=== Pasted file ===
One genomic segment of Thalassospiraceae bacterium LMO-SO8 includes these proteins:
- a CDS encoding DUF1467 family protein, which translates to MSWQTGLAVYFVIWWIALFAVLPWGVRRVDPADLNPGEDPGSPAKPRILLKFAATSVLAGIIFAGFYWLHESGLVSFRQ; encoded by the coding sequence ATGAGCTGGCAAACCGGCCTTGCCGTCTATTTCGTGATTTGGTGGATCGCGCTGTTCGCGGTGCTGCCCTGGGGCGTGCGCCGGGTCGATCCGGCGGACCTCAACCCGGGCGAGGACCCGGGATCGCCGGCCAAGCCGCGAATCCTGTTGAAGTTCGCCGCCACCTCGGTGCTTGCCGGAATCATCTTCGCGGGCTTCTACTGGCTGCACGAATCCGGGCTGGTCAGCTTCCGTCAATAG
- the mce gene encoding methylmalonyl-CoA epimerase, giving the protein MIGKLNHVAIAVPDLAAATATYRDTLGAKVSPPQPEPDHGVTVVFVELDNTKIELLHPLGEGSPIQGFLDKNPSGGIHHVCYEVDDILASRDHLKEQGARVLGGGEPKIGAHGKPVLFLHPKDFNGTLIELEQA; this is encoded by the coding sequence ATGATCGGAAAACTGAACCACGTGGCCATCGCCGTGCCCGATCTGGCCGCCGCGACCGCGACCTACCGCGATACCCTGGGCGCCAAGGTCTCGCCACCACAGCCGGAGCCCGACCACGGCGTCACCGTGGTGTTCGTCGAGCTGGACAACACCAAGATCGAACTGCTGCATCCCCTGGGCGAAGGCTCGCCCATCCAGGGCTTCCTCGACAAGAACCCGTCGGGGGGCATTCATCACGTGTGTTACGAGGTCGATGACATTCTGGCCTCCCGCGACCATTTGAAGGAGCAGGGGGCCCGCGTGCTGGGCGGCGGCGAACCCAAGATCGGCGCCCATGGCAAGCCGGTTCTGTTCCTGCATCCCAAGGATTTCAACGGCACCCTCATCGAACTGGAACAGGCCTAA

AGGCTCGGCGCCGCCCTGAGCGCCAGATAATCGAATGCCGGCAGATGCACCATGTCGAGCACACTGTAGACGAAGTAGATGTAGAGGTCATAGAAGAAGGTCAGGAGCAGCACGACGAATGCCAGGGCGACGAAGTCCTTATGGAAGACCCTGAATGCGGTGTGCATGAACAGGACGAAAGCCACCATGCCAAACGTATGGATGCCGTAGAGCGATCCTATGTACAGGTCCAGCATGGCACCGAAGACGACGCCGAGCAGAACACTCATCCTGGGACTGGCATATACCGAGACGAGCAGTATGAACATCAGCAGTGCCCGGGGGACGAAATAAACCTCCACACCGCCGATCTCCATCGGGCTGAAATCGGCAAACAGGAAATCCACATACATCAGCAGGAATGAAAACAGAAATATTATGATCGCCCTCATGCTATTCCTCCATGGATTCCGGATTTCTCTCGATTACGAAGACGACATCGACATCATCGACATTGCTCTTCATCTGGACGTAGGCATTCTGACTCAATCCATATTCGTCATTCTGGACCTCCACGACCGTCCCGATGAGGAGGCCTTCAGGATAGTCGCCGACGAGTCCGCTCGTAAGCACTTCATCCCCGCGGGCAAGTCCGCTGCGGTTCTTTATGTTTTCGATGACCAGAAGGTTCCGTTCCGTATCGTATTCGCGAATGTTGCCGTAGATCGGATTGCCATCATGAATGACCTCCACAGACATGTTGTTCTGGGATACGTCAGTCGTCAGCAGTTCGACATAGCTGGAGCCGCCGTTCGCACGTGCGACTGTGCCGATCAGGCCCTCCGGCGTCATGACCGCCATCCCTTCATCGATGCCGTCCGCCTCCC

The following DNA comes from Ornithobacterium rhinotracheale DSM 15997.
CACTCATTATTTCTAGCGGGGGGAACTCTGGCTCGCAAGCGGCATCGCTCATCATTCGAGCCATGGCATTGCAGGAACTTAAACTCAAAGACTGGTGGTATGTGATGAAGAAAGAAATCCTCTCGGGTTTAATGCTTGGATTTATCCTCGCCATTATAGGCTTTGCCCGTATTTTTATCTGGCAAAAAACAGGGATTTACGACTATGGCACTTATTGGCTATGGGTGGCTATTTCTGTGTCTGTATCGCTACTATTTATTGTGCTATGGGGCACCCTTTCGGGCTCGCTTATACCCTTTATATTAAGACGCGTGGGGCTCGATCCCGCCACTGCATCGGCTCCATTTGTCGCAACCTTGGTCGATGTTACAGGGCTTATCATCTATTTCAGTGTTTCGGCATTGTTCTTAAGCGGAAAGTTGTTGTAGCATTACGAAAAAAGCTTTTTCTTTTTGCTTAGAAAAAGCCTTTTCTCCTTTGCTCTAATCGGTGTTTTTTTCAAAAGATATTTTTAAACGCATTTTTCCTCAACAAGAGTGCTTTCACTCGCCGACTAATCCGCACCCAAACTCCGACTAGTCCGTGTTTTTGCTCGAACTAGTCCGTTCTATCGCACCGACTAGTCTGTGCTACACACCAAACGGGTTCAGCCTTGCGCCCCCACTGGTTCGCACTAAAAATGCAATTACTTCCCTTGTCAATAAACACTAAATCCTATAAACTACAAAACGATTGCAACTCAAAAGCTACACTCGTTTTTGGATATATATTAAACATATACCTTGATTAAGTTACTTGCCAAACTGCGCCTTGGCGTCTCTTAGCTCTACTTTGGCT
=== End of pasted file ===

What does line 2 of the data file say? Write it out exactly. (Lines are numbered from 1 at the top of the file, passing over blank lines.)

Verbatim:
- a CDS encoding DUF1467 family protein, which translates to MSWQTGLAVYFVIWWIALFAVLPWGVRRVDPADLNPGEDPGSPAKPRILLKFAATSVLAGIIFAGFYWLHESGLVSFRQ; encoded by the coding sequence ATGAGCTGGCAAACCGGCCTTGCCGTCTATTTCGTGATTTGGTGGATCGCGCTGTTCGCGGTGCTGCCCTGGGGCGTGCGCCGGGTCGATCCGGCGGACCTCAACCCGGGCGAGGACCCGGGATCGCCGGCCAAGCCGCGAATCCTGTTGAAGTTCGCCGCCACCTCGGTGCTTGCCGGAATCATCTTCGCGGGCTTCTACTGGCTGCACGAATCCGGGCTGGTCAGCTTCCGTCAATAG